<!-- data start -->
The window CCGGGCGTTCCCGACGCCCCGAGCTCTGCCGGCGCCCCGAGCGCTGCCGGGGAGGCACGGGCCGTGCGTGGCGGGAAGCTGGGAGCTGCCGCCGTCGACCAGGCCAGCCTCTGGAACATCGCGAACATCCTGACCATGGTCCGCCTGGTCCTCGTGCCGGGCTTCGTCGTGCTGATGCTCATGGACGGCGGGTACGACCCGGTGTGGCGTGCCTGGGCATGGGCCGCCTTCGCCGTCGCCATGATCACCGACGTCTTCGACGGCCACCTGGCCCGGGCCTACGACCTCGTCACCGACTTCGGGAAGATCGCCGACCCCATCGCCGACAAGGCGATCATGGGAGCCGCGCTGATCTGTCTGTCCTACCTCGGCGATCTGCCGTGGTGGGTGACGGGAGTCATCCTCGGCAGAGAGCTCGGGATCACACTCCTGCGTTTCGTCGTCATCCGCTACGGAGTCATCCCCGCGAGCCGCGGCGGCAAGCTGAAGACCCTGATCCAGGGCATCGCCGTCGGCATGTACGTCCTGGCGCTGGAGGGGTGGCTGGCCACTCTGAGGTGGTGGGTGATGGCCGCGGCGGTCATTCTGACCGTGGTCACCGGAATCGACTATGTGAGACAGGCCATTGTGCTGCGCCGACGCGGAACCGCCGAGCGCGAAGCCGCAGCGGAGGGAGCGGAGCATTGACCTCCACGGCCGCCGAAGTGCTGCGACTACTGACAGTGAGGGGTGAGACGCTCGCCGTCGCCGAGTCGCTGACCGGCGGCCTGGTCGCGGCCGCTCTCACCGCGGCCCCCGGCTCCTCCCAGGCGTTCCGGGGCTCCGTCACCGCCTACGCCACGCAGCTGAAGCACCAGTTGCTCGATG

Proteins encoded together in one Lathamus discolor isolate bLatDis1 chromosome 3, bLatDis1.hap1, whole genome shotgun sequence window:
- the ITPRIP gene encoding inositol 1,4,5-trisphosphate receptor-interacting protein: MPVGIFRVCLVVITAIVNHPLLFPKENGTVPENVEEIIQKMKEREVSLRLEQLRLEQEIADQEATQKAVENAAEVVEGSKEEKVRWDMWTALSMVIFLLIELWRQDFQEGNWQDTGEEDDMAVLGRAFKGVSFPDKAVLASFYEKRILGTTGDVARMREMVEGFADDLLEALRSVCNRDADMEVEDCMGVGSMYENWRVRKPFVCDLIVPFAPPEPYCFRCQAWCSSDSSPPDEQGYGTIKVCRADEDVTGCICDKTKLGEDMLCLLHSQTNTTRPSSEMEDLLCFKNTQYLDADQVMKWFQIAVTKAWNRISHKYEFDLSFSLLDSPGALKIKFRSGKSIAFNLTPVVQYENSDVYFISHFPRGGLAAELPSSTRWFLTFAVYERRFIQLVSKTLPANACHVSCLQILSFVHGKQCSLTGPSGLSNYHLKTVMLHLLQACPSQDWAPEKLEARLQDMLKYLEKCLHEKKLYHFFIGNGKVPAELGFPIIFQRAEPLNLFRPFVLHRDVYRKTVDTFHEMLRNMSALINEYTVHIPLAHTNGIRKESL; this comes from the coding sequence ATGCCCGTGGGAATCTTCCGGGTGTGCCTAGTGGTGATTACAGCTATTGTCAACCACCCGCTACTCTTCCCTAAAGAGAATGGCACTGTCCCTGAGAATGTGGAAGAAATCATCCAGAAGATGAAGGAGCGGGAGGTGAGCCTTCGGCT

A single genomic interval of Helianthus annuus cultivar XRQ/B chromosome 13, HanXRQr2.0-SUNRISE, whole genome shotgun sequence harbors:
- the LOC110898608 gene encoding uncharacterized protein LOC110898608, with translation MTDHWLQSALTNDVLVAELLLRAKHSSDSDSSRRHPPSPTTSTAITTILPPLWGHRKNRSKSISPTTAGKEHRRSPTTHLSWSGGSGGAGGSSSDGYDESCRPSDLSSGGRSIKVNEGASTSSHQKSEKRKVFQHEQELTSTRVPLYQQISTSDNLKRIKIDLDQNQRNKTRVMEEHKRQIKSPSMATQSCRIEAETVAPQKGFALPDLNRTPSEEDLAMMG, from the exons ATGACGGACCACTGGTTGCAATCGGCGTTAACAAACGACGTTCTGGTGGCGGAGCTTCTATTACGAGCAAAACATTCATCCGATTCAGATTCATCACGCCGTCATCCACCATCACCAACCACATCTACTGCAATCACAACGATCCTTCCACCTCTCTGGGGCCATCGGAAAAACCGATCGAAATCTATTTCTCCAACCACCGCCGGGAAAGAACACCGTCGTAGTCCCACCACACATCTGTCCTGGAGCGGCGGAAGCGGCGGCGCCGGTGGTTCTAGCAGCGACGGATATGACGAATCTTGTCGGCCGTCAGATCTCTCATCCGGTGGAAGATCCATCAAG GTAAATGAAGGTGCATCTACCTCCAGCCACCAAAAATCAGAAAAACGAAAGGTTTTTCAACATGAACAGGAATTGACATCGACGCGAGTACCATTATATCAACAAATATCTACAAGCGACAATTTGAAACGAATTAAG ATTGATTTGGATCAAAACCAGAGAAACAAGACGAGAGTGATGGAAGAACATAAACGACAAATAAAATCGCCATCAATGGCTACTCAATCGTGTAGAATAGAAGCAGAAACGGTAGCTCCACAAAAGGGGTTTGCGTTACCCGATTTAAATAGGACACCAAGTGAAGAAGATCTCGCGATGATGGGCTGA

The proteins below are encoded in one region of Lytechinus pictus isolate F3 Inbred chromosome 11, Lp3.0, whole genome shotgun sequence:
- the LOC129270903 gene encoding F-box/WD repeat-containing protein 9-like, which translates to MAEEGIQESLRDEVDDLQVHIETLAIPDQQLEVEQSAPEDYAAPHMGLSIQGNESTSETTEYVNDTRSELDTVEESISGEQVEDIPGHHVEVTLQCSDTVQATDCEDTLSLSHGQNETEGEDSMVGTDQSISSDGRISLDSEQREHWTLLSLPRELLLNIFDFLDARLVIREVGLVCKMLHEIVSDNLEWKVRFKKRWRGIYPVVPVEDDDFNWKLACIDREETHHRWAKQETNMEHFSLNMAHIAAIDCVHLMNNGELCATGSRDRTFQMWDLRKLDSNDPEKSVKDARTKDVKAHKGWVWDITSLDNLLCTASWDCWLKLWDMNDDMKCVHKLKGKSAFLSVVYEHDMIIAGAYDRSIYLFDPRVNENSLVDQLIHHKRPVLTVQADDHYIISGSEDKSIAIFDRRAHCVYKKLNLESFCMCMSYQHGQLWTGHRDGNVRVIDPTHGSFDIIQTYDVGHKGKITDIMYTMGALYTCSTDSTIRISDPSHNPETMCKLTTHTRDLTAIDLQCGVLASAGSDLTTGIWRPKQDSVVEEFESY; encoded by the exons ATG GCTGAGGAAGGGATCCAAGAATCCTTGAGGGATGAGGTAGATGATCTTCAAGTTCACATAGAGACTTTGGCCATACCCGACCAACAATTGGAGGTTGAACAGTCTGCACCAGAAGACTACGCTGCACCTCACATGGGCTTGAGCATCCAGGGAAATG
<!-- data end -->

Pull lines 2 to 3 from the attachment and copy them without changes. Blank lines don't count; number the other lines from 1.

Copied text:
Proteins encoded together in one Lathamus discolor isolate bLatDis1 chromosome 3, bLatDis1.hap1, whole genome shotgun sequence window:
- the ITPRIP gene encoding inositol 1,4,5-trisphosphate receptor-interacting protein: MPVGIFRVCLVVITAIVNHPLLFPKENGTVPENVEEIIQKMKEREVSLRLEQLRLEQEIADQEATQKAVENAAEVVEGSKEEKVRWDMWTALSMVIFLLIELWRQDFQEGNWQDTGEEDDMAVLGRAFKGVSFPDKAVLASFYEKRILGTTGDVARMREMVEGFADDLLEALRSVCNRDADMEVEDCMGVGSMYENWRVRKPFVCDLIVPFAPPEPYCFRCQAWCSSDSSPPDEQGYGTIKVCRADEDVTGCICDKTKLGEDMLCLLHSQTNTTRPSSEMEDLLCFKNTQYLDADQVMKWFQIAVTKAWNRISHKYEFDLSFSLLDSPGALKIKFRSGKSIAFNLTPVVQYENSDVYFISHFPRGGLAAELPSSTRWFLTFAVYERRFIQLVSKTLPANACHVSCLQILSFVHGKQCSLTGPSGLSNYHLKTVMLHLLQACPSQDWAPEKLEARLQDMLKYLEKCLHEKKLYHFFIGNGKVPAELGFPIIFQRAEPLNLFRPFVLHRDVYRKTVDTFHEMLRNMSALINEYTVHIPLAHTNGIRKESL; this comes from the coding sequence ATGCCCGTGGGAATCTTCCGGGTGTGCCTAGTGGTGATTACAGCTATTGTCAACCACCCGCTACTCTTCCCTAAAGAGAATGGCACTGTCCCTGAGAATGTGGAAGAAATCATCCAGAAGATGAAGGAGCGGGAGGTGAGCCTTCGGCT